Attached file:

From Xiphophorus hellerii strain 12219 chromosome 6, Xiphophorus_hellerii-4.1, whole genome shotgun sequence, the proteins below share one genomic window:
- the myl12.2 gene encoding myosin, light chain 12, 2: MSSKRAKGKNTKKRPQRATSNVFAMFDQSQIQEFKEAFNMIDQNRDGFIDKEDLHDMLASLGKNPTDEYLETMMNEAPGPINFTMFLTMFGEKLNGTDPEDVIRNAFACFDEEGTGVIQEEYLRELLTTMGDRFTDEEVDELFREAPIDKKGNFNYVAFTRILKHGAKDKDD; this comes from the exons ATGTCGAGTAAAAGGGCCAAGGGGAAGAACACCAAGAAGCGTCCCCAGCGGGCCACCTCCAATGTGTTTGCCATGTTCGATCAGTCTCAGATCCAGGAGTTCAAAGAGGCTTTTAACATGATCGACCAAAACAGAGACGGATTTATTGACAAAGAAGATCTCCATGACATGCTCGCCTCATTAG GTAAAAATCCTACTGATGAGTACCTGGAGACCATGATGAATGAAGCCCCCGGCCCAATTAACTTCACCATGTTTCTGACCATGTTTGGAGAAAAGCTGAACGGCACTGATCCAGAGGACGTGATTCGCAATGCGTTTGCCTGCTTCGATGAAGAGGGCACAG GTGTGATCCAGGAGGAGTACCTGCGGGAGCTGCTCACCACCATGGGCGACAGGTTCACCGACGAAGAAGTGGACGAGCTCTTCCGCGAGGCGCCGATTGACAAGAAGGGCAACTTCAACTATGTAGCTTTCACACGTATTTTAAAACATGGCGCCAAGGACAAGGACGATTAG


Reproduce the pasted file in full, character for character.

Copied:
From Xiphophorus hellerii strain 12219 chromosome 6, Xiphophorus_hellerii-4.1, whole genome shotgun sequence, the proteins below share one genomic window:
- the myl12.2 gene encoding myosin, light chain 12, 2: MSSKRAKGKNTKKRPQRATSNVFAMFDQSQIQEFKEAFNMIDQNRDGFIDKEDLHDMLASLGKNPTDEYLETMMNEAPGPINFTMFLTMFGEKLNGTDPEDVIRNAFACFDEEGTGVIQEEYLRELLTTMGDRFTDEEVDELFREAPIDKKGNFNYVAFTRILKHGAKDKDD; this comes from the exons ATGTCGAGTAAAAGGGCCAAGGGGAAGAACACCAAGAAGCGTCCCCAGCGGGCCACCTCCAATGTGTTTGCCATGTTCGATCAGTCTCAGATCCAGGAGTTCAAAGAGGCTTTTAACATGATCGACCAAAACAGAGACGGATTTATTGACAAAGAAGATCTCCATGACATGCTCGCCTCATTAG GTAAAAATCCTACTGATGAGTACCTGGAGACCATGATGAATGAAGCCCCCGGCCCAATTAACTTCACCATGTTTCTGACCATGTTTGGAGAAAAGCTGAACGGCACTGATCCAGAGGACGTGATTCGCAATGCGTTTGCCTGCTTCGATGAAGAGGGCACAG GTGTGATCCAGGAGGAGTACCTGCGGGAGCTGCTCACCACCATGGGCGACAGGTTCACCGACGAAGAAGTGGACGAGCTCTTCCGCGAGGCGCCGATTGACAAGAAGGGCAACTTCAACTATGTAGCTTTCACACGTATTTTAAAACATGGCGCCAAGGACAAGGACGATTAG